• avatar

    We were so close to getting the Cosmo! Then Japan Housing Bubble :(. It’s the best car on this list, even if it’s marred by rotary wank engine. I should prefer to put a Toyota 4.0 from the SC in there instead.

  • avatar

    ” so those 65 horsepower were pokey.”


  • avatar

    Nobody’s said it yet but man, I’d love that Pulsar. That’s serious speed from a 25 year old hot hatch. Wow.

    • 0 avatar
      Carter Johnson

      I agree! Interesting story – there was a “collector” in NH that recently unloaded at an estate auction his entire car collection. Among them, there were two Skylines and a bunch of GTI-R Pulsars. It was unclear how they were in the US and they weren’t registered. Unsurprisingly, after the lots were listed they and the Skylines disappeared right before the auction.

  • avatar

    I love that era of Japanese cars.

    I’m really digging that Mazda Cosmo.

  • avatar

    Have an R32 in Forza. Those games do influence one’s lust objects.
    Was not aware of the Cosmo. 3-rotor! Like a lot.
    A Beat would be really cool.
    S-cargo is insanely funky. I had forgotten about it. Maybe when my daughter turns 16. She is artsy enough to love it and it is slow.

  • avatar

    Cosmo, Cosmo, Cosmo.

    Gonna need LSx though.

  • avatar

    Oh, and I used the Eunos Cosmo in the original Gran Turismo -because- it fit into the Mazda race which had no restrictions other than brand.

    So you buy a Cosmo from the used lot (the red one, not the teal or black), enter it into the race with the little Demios on the Autumn Circuit (very short race) – lap them two or three times with your ROTARY POWAH AND TUNES, and profit. Sell the award car (which was some Skyline or something) for 25,000CR.

    And that’s how you become wealthy in Gran Turismo.

  • avatar

    When I finish my Master’s (hopefully in a few months), my plan is to bring over something interesting from Japan. Skylines that are age-eligible have really shot up in price (no surprise). I really enjoyed my SC400 so I think I might go after a similar Soarer with the turbo and a manual. I have come across a few Nissan Cedrics that are tempting and super cheap. Then I can be VIP Taxi all day.

  • avatar

    These are the glory days, so start thinking about your JDM cars now. In about three or four years we’ll get into the Strong Yen Era when Japanese manufacturers had to cut costs like crazy and their cars got a lot less interesting.

    I would love to have one of those Mark IIs. Except that I only have a place to keep one car in good condition, and I don’t think I could do a 25-year-old RHD car as an everyday driver.

    • 0 avatar

      “25-year-old RHD car as an everyday driver.”

      Meh, aside from the legitimate issue of parts availability, as long as you go through it when you first buy it and get things sorted, I’d say you have yourself a rock solid reliable daily driver. Nothing awfully complex going on, all of the drivetrain and suspension components are damn near bomb proof. Their longevity on bombed out Siberian roads to this day serves as testament to that. There’s a ton of X90 and X100 body Mark IIs over there, very well liked.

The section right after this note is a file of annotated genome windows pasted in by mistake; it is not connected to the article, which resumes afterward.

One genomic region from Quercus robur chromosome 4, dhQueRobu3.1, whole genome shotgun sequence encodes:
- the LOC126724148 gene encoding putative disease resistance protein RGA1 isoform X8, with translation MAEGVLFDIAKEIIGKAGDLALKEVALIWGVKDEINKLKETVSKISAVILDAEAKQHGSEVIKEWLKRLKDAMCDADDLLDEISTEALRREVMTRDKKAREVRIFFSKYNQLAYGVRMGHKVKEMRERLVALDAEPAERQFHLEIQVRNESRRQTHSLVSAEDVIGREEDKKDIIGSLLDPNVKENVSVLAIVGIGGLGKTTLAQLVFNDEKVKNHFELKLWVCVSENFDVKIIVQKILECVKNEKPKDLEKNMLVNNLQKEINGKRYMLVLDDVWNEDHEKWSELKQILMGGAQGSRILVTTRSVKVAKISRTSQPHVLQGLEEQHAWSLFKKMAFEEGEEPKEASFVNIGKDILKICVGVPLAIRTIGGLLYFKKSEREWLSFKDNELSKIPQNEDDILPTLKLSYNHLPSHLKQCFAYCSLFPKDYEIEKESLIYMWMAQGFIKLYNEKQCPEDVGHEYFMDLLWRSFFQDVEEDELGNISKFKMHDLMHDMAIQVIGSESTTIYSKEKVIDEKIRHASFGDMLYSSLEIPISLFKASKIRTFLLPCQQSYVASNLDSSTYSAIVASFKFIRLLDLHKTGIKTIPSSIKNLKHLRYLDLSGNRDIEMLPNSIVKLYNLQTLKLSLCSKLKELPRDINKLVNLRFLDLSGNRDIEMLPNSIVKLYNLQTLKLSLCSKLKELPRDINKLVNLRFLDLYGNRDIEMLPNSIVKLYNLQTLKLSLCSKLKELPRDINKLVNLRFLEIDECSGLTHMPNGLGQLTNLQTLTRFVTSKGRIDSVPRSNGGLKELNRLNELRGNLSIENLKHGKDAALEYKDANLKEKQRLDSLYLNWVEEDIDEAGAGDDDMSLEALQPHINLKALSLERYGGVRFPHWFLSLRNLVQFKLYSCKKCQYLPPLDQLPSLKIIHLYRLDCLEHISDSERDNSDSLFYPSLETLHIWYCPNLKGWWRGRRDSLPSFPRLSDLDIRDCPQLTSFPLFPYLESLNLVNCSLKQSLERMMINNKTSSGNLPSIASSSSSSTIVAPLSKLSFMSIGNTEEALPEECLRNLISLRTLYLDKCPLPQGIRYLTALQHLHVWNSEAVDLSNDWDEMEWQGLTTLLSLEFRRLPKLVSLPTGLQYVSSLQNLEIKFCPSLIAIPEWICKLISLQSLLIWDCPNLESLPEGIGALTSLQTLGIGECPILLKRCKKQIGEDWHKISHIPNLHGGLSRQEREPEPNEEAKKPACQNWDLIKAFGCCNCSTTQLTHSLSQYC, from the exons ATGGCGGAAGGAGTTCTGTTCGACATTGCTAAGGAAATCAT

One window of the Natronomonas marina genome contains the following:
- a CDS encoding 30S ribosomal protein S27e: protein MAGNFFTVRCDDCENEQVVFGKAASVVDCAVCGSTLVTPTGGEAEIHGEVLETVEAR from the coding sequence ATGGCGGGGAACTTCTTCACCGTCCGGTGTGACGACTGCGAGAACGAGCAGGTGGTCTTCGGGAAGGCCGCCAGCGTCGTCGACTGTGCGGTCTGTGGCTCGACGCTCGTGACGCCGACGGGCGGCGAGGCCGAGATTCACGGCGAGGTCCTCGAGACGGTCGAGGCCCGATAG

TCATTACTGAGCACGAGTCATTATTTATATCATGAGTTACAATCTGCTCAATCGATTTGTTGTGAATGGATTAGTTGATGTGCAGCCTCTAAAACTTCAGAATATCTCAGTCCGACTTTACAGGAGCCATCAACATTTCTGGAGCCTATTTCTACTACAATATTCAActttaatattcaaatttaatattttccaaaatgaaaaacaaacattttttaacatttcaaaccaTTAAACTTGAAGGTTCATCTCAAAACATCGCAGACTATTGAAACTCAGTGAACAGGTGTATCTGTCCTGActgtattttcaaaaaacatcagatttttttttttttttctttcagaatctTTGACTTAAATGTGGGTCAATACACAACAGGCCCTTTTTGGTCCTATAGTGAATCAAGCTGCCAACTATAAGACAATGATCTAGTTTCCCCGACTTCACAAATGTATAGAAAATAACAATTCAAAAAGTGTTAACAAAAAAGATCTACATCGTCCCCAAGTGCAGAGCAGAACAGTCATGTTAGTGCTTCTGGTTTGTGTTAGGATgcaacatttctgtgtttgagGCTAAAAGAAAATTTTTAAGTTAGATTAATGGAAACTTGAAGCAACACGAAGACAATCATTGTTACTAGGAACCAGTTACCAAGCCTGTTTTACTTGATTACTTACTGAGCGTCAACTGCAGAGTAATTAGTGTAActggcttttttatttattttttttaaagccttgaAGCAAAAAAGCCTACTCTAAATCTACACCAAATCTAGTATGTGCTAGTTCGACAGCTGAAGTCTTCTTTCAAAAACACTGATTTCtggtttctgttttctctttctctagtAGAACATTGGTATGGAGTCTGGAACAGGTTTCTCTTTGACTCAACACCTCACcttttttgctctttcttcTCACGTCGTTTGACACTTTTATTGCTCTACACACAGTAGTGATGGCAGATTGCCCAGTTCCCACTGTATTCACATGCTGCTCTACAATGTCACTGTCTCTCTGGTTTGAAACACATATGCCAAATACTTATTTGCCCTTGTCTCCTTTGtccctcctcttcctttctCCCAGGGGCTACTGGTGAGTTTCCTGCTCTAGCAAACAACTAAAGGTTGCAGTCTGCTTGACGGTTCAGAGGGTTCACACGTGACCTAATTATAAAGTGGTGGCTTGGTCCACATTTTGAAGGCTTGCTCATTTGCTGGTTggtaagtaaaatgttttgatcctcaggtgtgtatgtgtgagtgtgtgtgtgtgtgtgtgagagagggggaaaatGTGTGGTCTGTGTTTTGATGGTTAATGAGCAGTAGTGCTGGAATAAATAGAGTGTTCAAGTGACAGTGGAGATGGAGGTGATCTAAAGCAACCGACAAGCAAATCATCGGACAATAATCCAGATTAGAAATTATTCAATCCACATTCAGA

• 0 avatar
      bumpy ii

      Been saving up for a R32 Skyline GTS25 (nonturbo 2.5L).

      However, if a R10 Presea with an SR20 showed up, I’d probably cry and get that instead. They seem to be rather rare- even the later R11 generation hardly ever shows up on goo-net.

  • avatar

    My neighbour had a beat up Toyota Mark II Tourer V for a couple of weeks, imported here to Norway. Unfortunately, it was sold again before I could take a picture of it.

    Great vehicle, and it combines Toyota reliability with quick ambition and a family-friendly shape. That’s just about perfect.

  • avatar

    Someday I’ll have my pre-Lexus SC Soarer Turbo. Someday…

  • avatar

    Awesome list. Being in BC means I don’t even get surprised by RHD anymore, but competition from American importers is going to make nice examples more expensive… As it stands, JDM cars are a pretty good deal here, especially euro cars that were never converted to RHD – you get a creampuff for about the same price as a clapped out local version.

    • 0 avatar

      I definitely want to go visit that part of Canada some day. Reading some trip reports of Mitsu Delica guys that go explore the more remote areas leaves me seething with jealousy. I’d probably run an all-RHD fleet if a I lived there. A nice RWD Toyota luxo-sedan for commuting, a Delica for weekend camping trips, and something fun like a Levin for backroad antics.

  • avatar

    the beat was a really cute car but it wasn’t a great handling machine. i had one in the mid-90’s in shizuoka prefecture. took it on the twisty roads up the tenryu river. it was not a pleasurable drive. for such a small car, it was anything but nimble. very sloppy turn-in. also really sensitive to cross-winds.

  • avatar
    Dr. Claw

    That 25-year rule needs to be repealed and replaced. 5 years is enough. Wouldn’t interfere with New/CPO sales, and generally, the liability of said cars for the owner would make it pretty much a niche deal.

    (I say this every time this topic comes up)

  • avatar

    I would love a RHD Eunos Roadster (MX-5) from ’92. A slice of heaven.
    Or any convertible with a manual transmission. Some day soon… when other priorities have been properly taken care of.